Eli Kotch (James Coburn) is spending time in a prison psychology group where the inmates reveal their inner feelings as a way of getting them to think about their actions more and set them on the path to rehabilitation. One prisoner is speaking about how the smell of something sweet can remind him of his abusive, alcoholic father who used to drink vanilla extract but Eli counters that he doesn't necessarily believe scents are the key to a person's inner thoughts and actions, and goes off on a story about the night he and his father realised his mother was having an affair. But then, he likes to spin a yarn, does Eli...
Dead Heat on a Merry-Go-Round was best recalled today for its nonsensical title - you would have to watch the movie to see where it was derived from, not that this cleared up its meaning much - but perhaps that was selling it short, because it remained the most notable film from the directing career of Bernard Girard. He has been described as largely undistinguished as an auteur, but this example of his work did betray certain aspirations as he took the heist flick and applied a measure of style and aloofness to it which not everyone was going to respond to. All that business without much of a pay-off, the naysayers may well have observed, although there was a twist in the tale.
Actually a twist right in the last seconds of the final scene, which you could view as a clever resolution to an involved caper, or a case of cold feet where the way the plot was heading was considered far too immoral for the time, so they added that dampener on Eli's ultimate achievements. For most of the film you're not even all that aware of precisely what he's up to anyway, as we follow him out of prison and into a series of aliases as he pulls the wool over a selection of characters' eyes. This ranges from pretending to return a rich woman's dog or taking young lady out for a drink posing as a Swiss and making an impression of her employer's key to actually getting married to an au pair, Inger (Camilla Sparv).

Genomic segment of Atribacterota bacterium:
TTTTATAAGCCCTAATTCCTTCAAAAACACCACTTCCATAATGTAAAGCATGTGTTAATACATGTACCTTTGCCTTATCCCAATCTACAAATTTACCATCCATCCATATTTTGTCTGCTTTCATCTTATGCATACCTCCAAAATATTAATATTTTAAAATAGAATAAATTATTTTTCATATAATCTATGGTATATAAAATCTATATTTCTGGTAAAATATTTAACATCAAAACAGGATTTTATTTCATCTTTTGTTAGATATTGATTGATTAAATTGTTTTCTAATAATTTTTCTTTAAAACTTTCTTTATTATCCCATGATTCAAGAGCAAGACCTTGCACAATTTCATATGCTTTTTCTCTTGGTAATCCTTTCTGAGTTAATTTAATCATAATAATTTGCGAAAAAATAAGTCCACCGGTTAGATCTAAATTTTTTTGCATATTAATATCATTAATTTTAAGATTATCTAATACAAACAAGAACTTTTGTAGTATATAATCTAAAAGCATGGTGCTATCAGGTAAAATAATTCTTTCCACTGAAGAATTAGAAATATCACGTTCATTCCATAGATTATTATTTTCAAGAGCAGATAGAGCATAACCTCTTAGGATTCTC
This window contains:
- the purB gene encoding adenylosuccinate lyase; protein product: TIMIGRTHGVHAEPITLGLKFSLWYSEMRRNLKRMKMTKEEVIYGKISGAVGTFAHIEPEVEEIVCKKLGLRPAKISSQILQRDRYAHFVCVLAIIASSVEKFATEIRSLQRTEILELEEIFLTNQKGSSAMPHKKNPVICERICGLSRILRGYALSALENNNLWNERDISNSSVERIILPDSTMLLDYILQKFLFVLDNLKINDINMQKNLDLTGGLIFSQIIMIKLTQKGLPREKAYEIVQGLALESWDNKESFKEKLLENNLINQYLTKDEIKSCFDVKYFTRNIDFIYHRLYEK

She is working for a different rich woman, and as the scenes accumulate in much the same fashion for the next hour we begin to piece together what it is Eli is up to. Given there are scenes scattered throughout with Robert Webber trying to organise a visit by a Soviet Premier to Los Angeles, we might be correct in thinking this has something to do with the overall heist, and as the narrative builds to a denouement at the airport you can sort of understand where this has been aiming. Although such an approach, with all cards played very close to the chest even as the story is wrapping up, could have been not exactly a manner of generating supense but a method of sustaining the audience's confusion.
Not so much to keep them on their toes but to stop them asking awkward questions, as once you begin to think over what you have seen you may well be pondering various implausibilities about both Eli himself and the incredibly involved plan - could many criminals be so set on grabbing that wealth for themselves when they were going to split it up to that extent? It would be easier to get a decent job, which in light of the application Eli offers to his crimes he could become a very accomplished mind in an executive position. It is at this point you twig that everything you've seen is mostly for effect, so that you could enjoy the proceedings as an exercise in gloss and superficial sheen, and appreciate Coburn's effortless charm, which to be fair went a long way. Also interesting was that Steven Speilberg looked to have watched this before making Catch Me If You Can: there were noticeable similarities (conman, era, love affair) although his effort was the better movie. Music by Stu Phillips.